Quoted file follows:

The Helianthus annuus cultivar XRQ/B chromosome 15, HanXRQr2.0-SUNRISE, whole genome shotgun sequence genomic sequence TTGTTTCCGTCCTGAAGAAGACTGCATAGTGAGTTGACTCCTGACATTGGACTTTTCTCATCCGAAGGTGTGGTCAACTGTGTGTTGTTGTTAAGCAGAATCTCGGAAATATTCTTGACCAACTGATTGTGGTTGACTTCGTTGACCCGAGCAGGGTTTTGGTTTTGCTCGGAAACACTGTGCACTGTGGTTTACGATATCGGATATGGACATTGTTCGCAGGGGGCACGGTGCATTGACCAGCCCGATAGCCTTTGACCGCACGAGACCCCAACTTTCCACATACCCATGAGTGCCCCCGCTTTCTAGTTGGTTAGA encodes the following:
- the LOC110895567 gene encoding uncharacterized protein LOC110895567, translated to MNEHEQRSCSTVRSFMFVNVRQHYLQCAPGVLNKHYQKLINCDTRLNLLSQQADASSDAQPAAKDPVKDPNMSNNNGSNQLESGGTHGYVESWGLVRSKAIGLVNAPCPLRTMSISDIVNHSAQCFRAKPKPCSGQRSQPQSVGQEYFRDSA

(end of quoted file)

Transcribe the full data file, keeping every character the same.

The Helianthus annuus cultivar XRQ/B chromosome 15, HanXRQr2.0-SUNRISE, whole genome shotgun sequence genomic sequence TTGTTTCCGTCCTGAAGAAGACTGCATAGTGAGTTGACTCCTGACATTGGACTTTTCTCATCCGAAGGTGTGGTCAACTGTGTGTTGTTGTTAAGCAGAATCTCGGAAATATTCTTGACCAACTGATTGTGGTTGACTTCGTTGACCCGAGCAGGGTTTTGGTTTTGCTCGGAAACACTGTGCACTGTGGTTTACGATATCGGATATGGACATTGTTCGCAGGGGGCACGGTGCATTGACCAGCCCGATAGCCTTTGACCGCACGAGACCCCAACTTTCCACATACCCATGAGTGCCCCCGCTTTCTAGTTGGTTAGA encodes the following:
- the LOC110895567 gene encoding uncharacterized protein LOC110895567, translated to MNEHEQRSCSTVRSFMFVNVRQHYLQCAPGVLNKHYQKLINCDTRLNLLSQQADASSDAQPAAKDPVKDPNMSNNNGSNQLESGGTHGYVESWGLVRSKAIGLVNAPCPLRTMSISDIVNHSAQCFRAKPKPCSGQRSQPQSVGQEYFRDSA